Sweet, succulent crabmeat is one of nature's greatest gifts to the dinner table. Cracking that crab without slicing open your hands, however? It can be tricky (especially after a few glasses of chilled rosé).
Luckily we got an expert to dish on the essential steps that lead to perfectly cracked crab: Chef Heidi Lane of Red Lobster. That means you get to spend more time enjoying the ocean's bounty and less time wrestling with slippery crustaceans.
1. Choose your crab
You want to choose crab legs that are flavorful and meaty so your hard work pays off. "We suggest king crab, snow crab or our wild-caught Alaska bairdi crab," Chef Lane told SheKnows.
Because almost all king crab is cooked and then frozen before it's sold, you are better off buying them from the freezer section than from the fish counter, which is just going to thaw those same legs before selling them to you. You can save a few bucks by defrosting the legs yourself.
2. Prepare your crab
Since king crab legs and other large crab legs are almost always sold frozen and precooked, you just need to warm them through. Start by defrosting them in the fridge overnight, then steam them or simmer them in a pot of water until hot.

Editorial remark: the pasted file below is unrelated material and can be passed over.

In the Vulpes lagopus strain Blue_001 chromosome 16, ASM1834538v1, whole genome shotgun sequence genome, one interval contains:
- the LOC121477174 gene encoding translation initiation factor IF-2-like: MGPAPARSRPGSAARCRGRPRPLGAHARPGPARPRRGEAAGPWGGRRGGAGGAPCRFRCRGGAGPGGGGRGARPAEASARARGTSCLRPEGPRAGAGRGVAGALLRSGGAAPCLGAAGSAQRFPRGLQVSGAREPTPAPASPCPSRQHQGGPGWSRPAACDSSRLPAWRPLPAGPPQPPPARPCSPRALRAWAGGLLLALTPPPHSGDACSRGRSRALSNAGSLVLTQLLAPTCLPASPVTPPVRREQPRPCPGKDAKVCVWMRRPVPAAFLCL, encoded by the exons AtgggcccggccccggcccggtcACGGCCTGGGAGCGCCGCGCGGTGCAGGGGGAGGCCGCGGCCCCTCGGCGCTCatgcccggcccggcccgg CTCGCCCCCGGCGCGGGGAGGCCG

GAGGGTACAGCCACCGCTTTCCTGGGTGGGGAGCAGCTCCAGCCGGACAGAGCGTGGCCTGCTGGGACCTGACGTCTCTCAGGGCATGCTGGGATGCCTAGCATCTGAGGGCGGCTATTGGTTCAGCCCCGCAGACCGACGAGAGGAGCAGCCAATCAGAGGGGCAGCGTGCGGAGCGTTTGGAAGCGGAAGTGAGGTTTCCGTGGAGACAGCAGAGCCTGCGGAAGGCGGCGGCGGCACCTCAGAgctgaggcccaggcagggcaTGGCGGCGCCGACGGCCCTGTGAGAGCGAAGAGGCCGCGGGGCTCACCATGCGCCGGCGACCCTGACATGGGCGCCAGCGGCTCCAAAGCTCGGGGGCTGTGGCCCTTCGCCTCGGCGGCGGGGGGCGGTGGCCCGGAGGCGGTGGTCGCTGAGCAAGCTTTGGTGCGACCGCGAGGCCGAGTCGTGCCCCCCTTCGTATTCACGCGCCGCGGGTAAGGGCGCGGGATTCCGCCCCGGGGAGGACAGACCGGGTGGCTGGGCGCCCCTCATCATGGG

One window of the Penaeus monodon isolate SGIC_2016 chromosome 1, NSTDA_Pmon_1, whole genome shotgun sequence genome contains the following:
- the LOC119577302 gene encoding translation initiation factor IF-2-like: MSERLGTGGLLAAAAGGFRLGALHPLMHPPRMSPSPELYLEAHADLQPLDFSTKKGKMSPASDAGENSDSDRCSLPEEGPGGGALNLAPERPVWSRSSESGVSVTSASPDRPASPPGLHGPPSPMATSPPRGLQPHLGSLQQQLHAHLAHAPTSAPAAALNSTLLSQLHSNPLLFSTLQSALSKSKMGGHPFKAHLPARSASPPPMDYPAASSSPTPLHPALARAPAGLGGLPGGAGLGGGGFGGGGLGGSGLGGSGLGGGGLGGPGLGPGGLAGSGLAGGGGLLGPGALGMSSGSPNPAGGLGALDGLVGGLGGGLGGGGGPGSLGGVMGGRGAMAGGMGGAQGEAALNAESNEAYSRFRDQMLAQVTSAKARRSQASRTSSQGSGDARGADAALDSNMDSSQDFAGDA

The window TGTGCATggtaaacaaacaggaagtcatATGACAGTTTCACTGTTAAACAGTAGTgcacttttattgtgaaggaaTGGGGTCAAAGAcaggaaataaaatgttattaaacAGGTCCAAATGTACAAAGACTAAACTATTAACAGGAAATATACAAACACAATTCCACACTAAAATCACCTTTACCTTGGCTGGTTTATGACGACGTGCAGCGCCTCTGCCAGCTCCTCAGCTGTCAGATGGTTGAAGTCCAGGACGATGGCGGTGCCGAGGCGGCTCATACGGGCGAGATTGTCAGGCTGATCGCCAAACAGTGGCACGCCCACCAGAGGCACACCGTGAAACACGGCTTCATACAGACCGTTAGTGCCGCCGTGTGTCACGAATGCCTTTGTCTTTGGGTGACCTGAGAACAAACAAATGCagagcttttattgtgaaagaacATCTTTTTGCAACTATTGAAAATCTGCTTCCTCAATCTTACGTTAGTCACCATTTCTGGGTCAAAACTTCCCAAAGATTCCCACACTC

While the crab cooks? "Make sure you have all the right tools," Chef Lane encourages. Invest in a crab cracker (like a big nutcracker specifically for crab), a seafood mallet for especially stubborn shells, a cocktail fork that can get tender crabmeat out of small spaces and a bowl for your crab shells.
3. Separate the legs
For easy meat retrieval, you'll want to separate each leg from the cluster it came in. This should be pretty easy — a gentle twist and tug should do the trick.
4. Bend the legs
"Loosen the meat of the leg by bending forward and backward at the middle of each joint," Chef Lane instructed. This will help you pull all the meat out of the legs easily once the shell is cracked.
5. Get crackin'!
Cracking the crab doesn't have to be hard. "Take one part of the leg, crack it in half, and pull the shell off to slide the meat right out. For the claw, use your crab cracker to loosen up the shell, and pull out the meat with your cocktail fork," said Chef Lane.
You can wrap a dishcloth around the crab before you start cracking to help protect your fingers and to prevent crab juice from spraying all over the table.
If you've been afraid to order crab legs at restaurants or to try cooking them at home because cracking them open just seemed like too much work, never fear. These five steps make it almost too easy to start enjoying crab legs. Your taste buds will thank you, but your wallet might have a thing or two to say about your newest obsession.
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